• Creating a false narrative – the abuser will always twist the story in their favour regardless of what has really happened.  They literally rewrite history by introducing alternative facts. Not only will they create a false narrative for their victim but will also spread it around them.  So, when the victim reaches breaking point and starts speaking up, no one will believe them.
  • Making empty promises – narcissists tell their victims exactly what they want to hear, creating the illusion of having found their soulmate, promising unconditional love and living together happily ever after.  Moving in together, getting married, going on holidays, never cheat again. None of it is actually true but will keep the victim stuck and chasing a dream that will never come true.
  • Denying things they said or did – this one is incredibly frustrating. You could swear on your life that they said or did something, but they’re adamant it never happened.
  • Calling your crazy – this is the epitome of gaslighting.  Once the victim mentions something along the lines of “I think I’m going crazy” the abuser will not hesitate to validate this narrative and push it going forward.  As a result, the victim starts to believe it and acts accordingly, which in turns makes it very easy for other people to believe it too. And so, the “crazy women” very quickly becomes a self-fulfilling prophecy.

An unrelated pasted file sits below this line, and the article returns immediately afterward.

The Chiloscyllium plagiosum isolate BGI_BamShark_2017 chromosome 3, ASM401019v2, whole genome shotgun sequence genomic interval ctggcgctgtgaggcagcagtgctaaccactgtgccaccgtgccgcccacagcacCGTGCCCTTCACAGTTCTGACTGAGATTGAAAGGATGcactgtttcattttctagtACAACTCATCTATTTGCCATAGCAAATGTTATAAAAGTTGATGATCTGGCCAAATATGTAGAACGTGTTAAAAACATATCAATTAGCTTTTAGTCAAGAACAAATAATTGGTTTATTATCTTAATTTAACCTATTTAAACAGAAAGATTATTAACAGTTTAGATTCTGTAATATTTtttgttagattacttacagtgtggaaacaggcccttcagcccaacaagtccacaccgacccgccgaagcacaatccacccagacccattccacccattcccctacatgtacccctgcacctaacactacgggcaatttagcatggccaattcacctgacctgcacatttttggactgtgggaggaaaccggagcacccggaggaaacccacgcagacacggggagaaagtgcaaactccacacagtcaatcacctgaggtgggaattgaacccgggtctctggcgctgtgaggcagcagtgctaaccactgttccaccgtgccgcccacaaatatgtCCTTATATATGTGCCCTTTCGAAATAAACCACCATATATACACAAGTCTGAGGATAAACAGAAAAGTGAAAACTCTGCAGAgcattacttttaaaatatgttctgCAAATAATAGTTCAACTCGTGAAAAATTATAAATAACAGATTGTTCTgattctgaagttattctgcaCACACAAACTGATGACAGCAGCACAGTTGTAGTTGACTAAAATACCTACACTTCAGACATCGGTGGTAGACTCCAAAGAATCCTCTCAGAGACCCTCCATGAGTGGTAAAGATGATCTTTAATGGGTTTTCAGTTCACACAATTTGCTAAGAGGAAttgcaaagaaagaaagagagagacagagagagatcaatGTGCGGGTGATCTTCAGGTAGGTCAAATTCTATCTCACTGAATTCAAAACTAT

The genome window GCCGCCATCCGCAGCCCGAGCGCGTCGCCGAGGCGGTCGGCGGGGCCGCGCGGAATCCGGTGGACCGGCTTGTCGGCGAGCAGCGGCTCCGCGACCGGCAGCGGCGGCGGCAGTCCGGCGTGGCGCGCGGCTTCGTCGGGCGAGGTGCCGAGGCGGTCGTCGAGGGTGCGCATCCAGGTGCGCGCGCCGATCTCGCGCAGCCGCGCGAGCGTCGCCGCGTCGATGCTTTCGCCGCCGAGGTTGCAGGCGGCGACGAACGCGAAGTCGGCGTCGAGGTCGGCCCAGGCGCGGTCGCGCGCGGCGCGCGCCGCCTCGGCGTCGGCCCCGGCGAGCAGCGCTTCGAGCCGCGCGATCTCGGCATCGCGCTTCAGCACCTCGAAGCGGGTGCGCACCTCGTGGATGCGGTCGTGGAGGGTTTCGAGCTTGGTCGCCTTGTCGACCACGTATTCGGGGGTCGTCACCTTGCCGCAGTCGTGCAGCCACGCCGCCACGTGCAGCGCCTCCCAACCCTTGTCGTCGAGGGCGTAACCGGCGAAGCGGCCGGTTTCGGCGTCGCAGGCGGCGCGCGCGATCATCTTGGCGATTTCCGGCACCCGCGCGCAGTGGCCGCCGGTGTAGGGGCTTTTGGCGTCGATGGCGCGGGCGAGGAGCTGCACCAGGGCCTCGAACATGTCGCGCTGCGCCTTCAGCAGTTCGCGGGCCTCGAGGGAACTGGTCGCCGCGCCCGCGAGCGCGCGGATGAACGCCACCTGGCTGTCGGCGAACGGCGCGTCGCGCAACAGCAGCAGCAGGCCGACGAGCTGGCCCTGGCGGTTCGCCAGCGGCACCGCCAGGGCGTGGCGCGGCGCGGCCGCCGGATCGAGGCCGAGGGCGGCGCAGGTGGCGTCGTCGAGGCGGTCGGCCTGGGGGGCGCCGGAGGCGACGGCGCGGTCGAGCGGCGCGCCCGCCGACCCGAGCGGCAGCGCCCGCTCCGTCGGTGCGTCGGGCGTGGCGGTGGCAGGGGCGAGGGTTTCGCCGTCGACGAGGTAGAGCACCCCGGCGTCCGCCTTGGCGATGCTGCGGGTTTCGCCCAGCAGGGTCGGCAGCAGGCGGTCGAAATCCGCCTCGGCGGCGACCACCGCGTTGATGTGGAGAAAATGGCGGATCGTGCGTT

So, what can be done about it?  There’s no magic pill or knight in shining armour.

  • Listen to your gut – if something feels work, it usually is.  Deep down you already know, even if you can’t yet rationalise it, you can trust yourself.
  • Write things down – if you doubt yourself and your recollection of events, start writing it down as they happen. It will highlight the reality distortions and allow you to start trusting yourself again.
  • Connect with others – isolating victims from friends and family is one of the most common abuse tactics.  Having external reference points is really important to expose the manipulation and see the reality.
  • Get out – there’s no way to outsmart a gaslighter or beating them at their own game.  Don’t retaliate or engage.  Their manipulation tactics are systematic and calculated. The only way tot deal with that is to get out as fast as you can. 
  • Get help – damage caused by emotional abuse is deep and complex.  Even if you are used to fixing things yourself it’s ok to ask for help from a qualified professional.
  • Self-care – an absolute must to the recovery from abuse.  You might need to learn to develop self-acceptance and self-love.

Having read the signs and symptoms, I can say that I don’t think I’ve ever been in that situation myself.  My ex did used to make me feel slightly inferior and what he was allowed to do, I wasn’t, but I don’t think he ever got as bad as trying to manipulate me.  Luckily, I woke up to that relationship and that helped me be stronger in the next one.  And luckily this one isn’t anything like it.

Its useful to be aware of these things though as it could help us identify someone who may be being gaslit and not realise it.